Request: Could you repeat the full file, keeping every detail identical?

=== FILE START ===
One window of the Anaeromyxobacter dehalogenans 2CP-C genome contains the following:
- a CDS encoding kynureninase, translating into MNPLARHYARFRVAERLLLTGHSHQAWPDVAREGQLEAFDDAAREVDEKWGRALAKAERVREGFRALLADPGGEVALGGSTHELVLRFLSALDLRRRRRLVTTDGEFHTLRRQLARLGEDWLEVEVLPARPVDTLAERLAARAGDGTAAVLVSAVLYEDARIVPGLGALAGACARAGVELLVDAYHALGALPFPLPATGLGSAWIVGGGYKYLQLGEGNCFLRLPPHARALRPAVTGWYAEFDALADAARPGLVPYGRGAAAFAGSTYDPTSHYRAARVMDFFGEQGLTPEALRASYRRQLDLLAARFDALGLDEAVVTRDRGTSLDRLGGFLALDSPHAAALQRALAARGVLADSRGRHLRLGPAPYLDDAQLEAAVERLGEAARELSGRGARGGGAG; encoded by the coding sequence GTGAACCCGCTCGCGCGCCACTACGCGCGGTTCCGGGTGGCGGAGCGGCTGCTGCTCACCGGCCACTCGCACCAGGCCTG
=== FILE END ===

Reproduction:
One window of the Anaeromyxobacter dehalogenans 2CP-C genome contains the following:
- a CDS encoding kynureninase, translating into MNPLARHYARFRVAERLLLTGHSHQAWPDVAREGQLEAFDDAAREVDEKWGRALAKAERVREGFRALLADPGGEVALGGSTHELVLRFLSALDLRRRRRLVTTDGEFHTLRRQLARLGEDWLEVEVLPARPVDTLAERLAARAGDGTAAVLVSAVLYEDARIVPGLGALAGACARAGVELLVDAYHALGALPFPLPATGLGSAWIVGGGYKYLQLGEGNCFLRLPPHARALRPAVTGWYAEFDALADAARPGLVPYGRGAAAFAGSTYDPTSHYRAARVMDFFGEQGLTPEALRASYRRQLDLLAARFDALGLDEAVVTRDRGTSLDRLGGFLALDSPHAAALQRALAARGVLADSRGRHLRLGPAPYLDDAQLEAAVERLGEAARELSGRGARGGGAG; encoded by the coding sequence GTGAACCCGCTCGCGCGCCACTACGCGCGGTTCCGGGTGGCGGAGCGGCTGCTGCTCACCGGCCACTCGCACCAGGCCTG